Back from the Dead
The story of the restoration of the original Formula 233 The Cigarette is one that could change the face of historical boat collecting forever. Witness the rise of the “glassic.”
The annual Vintage Weekend at Key Largo’s luxurious Ocean Reef Club is a gathering of impressively restored boats, cars, and planes on display. And normally that’s more than enough to wow the crowd—but this year there was a surprise.
The entries in the nautical arena included the likes of a former presidential yacht from the ’30s, not to mention classic Trumpys, Chris-Crafts, Burgers, and Ryboviches lining the piers. All had their mahogany and teak varnished to a syrupy brilliance, their brass polished to a sparkle. Brilliant crystal ornamented the tables.
But the truly knowledgeable—the cognoscenti—among the boating visitors bypassed these opulent offerings and made a beeline to one boat, where they stood in awe, discussing her amongst themselves in hushed tones. What was this diamond among the jewels?
A small white plastic boat.
If you were a mouse eavesdropping on the comments, they ran something like this: “Can you believe it? That’s the boat that started it all!” or “So that’s where the name came from!” or “That was his very first boat!”
When one thinks of classics in the boating world, the word conjures up acres of varnish and a pedigree dating back to the early 1900s. This boat had barely enough wood to make a respectable cutting board. She was built just 50 years ago in 1963 and—egads!—she’s fiberglass.
So what was this magnet that caused such a stir? She was The Cigarette, a Formula 233 that was the debut fiberglass boat from Don Aronow’s first company, Formula Boats. Aronow, a wealthy real estate developer, had retired to Florida as a 33-year-old millionaire, where he was bitten by the offshore-powerboat racing bug. He entered a wooden raceboat in the 1962 Miami-to-Nassau Race but, after seeing a 17-foot racer co-designed by Jim Wynne (inventor of the sterndrive) and Walt Walters, he hired them to design a larger, fiberglass version.
The company was intended as a thinly disguised tax shelter for Aronow’s racing ambitions and there are two versions of the naming. The first is that when Wynne and Walters were discussing the plans with Aronow, he would ask them a technical question and one of the two designers would answer, “You know, there’s a formula for that.” According to Aronow’s son, however, the name was chosen because the combination of designers Wynne and Walters with fiberglass builders Buddy Smith and Jake Trotter was the “formula” for success. I like both choices.
The first hull out of the mold was a prototype, but Aronow grabbed the first production hull for racing, following the Detroit precept that “what wins on Sunday, sells on Monday.” He named her The Cigarette in honor of a successfully fast Prohibition-era rum runner of that name from his native New York. Entered in the Miami-to-Key West race, he proved the boat by winning his class, and actually finishing second overall to a much larger and more powerful racer. The boat, bearing Aronow’s lucky race number and The Cigarette name on the stern, returned to the shop and Aronow moved on to larger projects. Other 233 racers followed, however, with Wynne winning the Miami-Bimini-Miami race in a sistership.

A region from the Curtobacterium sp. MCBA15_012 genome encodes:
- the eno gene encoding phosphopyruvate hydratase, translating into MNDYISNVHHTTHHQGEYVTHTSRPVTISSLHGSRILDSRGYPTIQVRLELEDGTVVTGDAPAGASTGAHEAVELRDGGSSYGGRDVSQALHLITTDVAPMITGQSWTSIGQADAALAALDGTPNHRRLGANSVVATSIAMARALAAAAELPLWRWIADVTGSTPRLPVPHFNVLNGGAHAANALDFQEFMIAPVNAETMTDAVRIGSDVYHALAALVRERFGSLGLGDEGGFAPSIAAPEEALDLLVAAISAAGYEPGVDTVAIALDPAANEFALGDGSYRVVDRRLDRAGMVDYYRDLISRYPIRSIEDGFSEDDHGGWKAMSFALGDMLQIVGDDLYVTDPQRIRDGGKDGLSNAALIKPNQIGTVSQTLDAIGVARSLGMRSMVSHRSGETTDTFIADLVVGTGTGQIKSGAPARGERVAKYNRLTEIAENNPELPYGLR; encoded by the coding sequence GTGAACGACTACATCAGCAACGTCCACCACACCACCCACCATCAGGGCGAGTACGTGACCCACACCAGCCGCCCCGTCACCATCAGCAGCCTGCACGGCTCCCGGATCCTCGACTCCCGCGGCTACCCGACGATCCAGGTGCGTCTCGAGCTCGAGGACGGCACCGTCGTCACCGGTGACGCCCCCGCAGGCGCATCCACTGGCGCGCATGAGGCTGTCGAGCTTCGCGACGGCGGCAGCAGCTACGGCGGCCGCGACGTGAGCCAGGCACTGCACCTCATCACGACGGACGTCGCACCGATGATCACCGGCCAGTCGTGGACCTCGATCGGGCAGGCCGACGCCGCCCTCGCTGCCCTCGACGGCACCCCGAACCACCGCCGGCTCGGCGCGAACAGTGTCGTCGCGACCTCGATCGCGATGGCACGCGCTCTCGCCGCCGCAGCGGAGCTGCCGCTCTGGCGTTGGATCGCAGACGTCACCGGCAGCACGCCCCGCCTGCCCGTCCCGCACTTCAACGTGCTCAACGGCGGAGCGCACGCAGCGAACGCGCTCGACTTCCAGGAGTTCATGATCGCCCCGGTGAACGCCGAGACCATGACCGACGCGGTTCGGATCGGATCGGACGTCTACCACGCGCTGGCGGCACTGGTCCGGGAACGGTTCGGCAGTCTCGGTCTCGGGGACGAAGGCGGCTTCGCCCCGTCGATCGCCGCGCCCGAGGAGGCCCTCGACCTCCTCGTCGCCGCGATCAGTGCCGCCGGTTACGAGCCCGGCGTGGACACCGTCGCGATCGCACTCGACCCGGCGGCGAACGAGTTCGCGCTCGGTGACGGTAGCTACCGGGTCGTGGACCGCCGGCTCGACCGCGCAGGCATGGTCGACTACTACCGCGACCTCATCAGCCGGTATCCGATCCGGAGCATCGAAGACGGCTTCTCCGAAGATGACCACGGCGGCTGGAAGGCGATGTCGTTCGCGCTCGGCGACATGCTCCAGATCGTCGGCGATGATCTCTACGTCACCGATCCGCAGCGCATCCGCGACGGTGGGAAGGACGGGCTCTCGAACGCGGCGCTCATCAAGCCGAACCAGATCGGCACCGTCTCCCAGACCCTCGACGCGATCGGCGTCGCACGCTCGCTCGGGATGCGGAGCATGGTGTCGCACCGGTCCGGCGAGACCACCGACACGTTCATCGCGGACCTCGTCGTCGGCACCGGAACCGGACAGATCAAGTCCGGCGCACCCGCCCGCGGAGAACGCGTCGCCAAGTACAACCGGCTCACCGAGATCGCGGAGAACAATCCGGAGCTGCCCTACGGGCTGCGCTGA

The Formula 233 proved very successful, with production lasting more than 20 years and hundreds of boats. And, over the years, one editor noted that he could identify more than two dozen other boats built with lines stolen from the popular 233.
So where was The Cigarette, and how did it languish for so long before becoming the classic “barn-find” so cherished in the world of automobile restoration?
Aronow had sold The Cigarette to another budding racer, George Peroni, a few months after that first race. The boat carried a list price of $8,600 but, because Aronow had raced the boat, he discounted it to $6,090.
Shortly after the sale, however, Aronow called Peroni and asked to borrow the boat back for an afternoon, saying he had “some guys who want a ride in a fast boat.” Peroni loaned him the boat, and Aronow used it to take The Beatles out for their first speedboat ride just as they were about to become insanely famous in America.
Peroni eventually changed the boat’s name to Empirical and raced her from 1964 until 1972, filling his shelves with silverware including an overall win in the Gateway Marathon from Palm Beach to Grand Bahama and back. In the Gateway, he drove alone, standing for the entire three hours!
But ocean-racing equipment and speeds soon left the Formula behind and the boat was retired to family use. At one point, Peroni and his son decided to restore it, but tragedy struck first when his son was killed in a car accident. The boat was put in the backyard under a canvas cover and there it remained for decades.
Fast forward nearly 40 years from 1963 to 2002, when Bob DeNisco, Sr., visits his old friend, George Peroni who, along with Jim Wynne, had all gone to high school together in Miami and remained close over the years.
This article originally appeared in the July 2014 issue of Power & Motoryacht magazine.